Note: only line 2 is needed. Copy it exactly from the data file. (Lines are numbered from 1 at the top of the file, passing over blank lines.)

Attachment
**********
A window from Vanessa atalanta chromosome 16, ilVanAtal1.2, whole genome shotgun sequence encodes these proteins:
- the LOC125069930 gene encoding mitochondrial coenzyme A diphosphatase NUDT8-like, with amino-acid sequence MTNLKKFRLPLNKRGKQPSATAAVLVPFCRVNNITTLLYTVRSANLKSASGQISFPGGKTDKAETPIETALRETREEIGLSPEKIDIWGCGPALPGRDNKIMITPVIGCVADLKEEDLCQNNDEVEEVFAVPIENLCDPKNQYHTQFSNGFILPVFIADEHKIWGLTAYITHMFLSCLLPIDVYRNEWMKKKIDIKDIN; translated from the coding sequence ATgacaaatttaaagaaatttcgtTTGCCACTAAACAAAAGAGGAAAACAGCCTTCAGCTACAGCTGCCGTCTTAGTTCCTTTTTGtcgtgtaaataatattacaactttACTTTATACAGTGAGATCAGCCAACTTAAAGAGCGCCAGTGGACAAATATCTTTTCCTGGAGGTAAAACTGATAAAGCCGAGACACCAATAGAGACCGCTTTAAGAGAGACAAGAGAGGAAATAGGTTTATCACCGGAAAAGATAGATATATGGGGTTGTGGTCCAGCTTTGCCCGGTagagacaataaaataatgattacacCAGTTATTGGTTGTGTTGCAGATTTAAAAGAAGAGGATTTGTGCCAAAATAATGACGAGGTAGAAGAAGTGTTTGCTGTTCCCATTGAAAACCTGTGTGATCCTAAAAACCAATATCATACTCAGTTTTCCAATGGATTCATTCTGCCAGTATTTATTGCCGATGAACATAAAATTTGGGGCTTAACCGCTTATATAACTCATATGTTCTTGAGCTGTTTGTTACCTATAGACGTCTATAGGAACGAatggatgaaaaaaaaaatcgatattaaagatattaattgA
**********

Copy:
- the LOC125069930 gene encoding mitochondrial coenzyme A diphosphatase NUDT8-like, with amino-acid sequence MTNLKKFRLPLNKRGKQPSATAAVLVPFCRVNNITTLLYTVRSANLKSASGQISFPGGKTDKAETPIETALRETREEIGLSPEKIDIWGCGPALPGRDNKIMITPVIGCVADLKEEDLCQNNDEVEEVFAVPIENLCDPKNQYHTQFSNGFILPVFIADEHKIWGLTAYITHMFLSCLLPIDVYRNEWMKKKIDIKDIN; translated from the coding sequence ATgacaaatttaaagaaatttcgtTTGCCACTAAACAAAAGAGGAAAACAGCCTTCAGCTACAGCTGCCGTCTTAGTTCCTTTTTGtcgtgtaaataatattacaactttACTTTATACAGTGAGATCAGCCAACTTAAAGAGCGCCAGTGGACAAATATCTTTTCCTGGAGGTAAAACTGATAAAGCCGAGACACCAATAGAGACCGCTTTAAGAGAGACAAGAGAGGAAATAGGTTTATCACCGGAAAAGATAGATATATGGGGTTGTGGTCCAGCTTTGCCCGGTagagacaataaaataatgattacacCAGTTATTGGTTGTGTTGCAGATTTAAAAGAAGAGGATTTGTGCCAAAATAATGACGAGGTAGAAGAAGTGTTTGCTGTTCCCATTGAAAACCTGTGTGATCCTAAAAACCAATATCATACTCAGTTTTCCAATGGATTCATTCTGCCAGTATTTATTGCCGATGAACATAAAATTTGGGGCTTAACCGCTTATATAACTCATATGTTCTTGAGCTGTTTGTTACCTATAGACGTCTATAGGAACGAatggatgaaaaaaaaaatcgatattaaagatattaattgA